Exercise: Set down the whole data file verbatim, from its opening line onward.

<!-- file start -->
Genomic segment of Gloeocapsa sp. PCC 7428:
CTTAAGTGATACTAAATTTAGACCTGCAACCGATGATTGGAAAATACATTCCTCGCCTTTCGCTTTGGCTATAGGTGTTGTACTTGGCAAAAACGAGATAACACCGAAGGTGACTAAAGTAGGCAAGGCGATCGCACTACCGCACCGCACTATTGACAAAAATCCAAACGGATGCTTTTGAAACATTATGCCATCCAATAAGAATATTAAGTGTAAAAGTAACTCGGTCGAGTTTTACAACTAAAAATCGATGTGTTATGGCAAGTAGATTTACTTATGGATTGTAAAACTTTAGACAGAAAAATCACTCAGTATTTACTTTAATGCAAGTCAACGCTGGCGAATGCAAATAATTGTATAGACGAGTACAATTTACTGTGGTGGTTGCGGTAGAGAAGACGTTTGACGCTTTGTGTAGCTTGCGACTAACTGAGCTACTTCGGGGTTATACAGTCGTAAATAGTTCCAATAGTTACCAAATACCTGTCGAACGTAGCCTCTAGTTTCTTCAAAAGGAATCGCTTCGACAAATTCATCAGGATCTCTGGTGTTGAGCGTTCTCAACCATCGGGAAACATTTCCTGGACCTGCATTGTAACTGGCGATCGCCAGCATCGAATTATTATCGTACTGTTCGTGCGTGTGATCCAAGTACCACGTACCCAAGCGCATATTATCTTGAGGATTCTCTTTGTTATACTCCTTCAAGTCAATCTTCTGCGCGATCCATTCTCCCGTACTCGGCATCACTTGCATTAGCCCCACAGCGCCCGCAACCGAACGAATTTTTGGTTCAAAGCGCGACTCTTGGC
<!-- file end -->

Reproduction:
Genomic segment of Gloeocapsa sp. PCC 7428:
CTTAAGTGATACTAAATTTAGACCTGCAACCGATGATTGGAAAATACATTCCTCGCCTTTCGCTTTGGCTATAGGTGTTGTACTTGGCAAAAACGAGATAACACCGAAGGTGACTAAAGTAGGCAAGGCGATCGCACTACCGCACCGCACTATTGACAAAAATCCAAACGGATGCTTTTGAAACATTATGCCATCCAATAAGAATATTAAGTGTAAAAGTAACTCGGTCGAGTTTTACAACTAAAAATCGATGTGTTATGGCAAGTAGATTTACTTATGGATTGTAAAACTTTAGACAGAAAAATCACTCAGTATTTACTTTAATGCAAGTCAACGCTGGCGAATGCAAATAATTGTATAGACGAGTACAATTTACTGTGGTGGTTGCGGTAGAGAAGACGTTTGACGCTTTGTGTAGCTTGCGACTAACTGAGCTACTTCGGGGTTATACAGTCGTAAATAGTTCCAATAGTTACCAAATACCTGTCGAACGTAGCCTCTAGTTTCTTCAAAAGGAATCGCTTCGACAAATTCATCAGGATCTCTGGTGTTGAGCGTTCTCAACCATCGGGAAACATTTCCTGGACCTGCATTGTAACTGGCGATCGCCAGCATCGAATTATTATCGTACTGTTCGTGCGTGTGATCCAAGTACCACGTACCCAAGCGCATATTATCTTGAGGATTCTCTTTGTTATACTCCTTCAAGTCAATCTTCTGCGCGATCCATTCTCCCGTACTCGGCATCACTTGCATTAGCCCCACAGCGCCCGCAACCGAACGAATTTTTGGTTCAAAGCGCGACTCTTGGC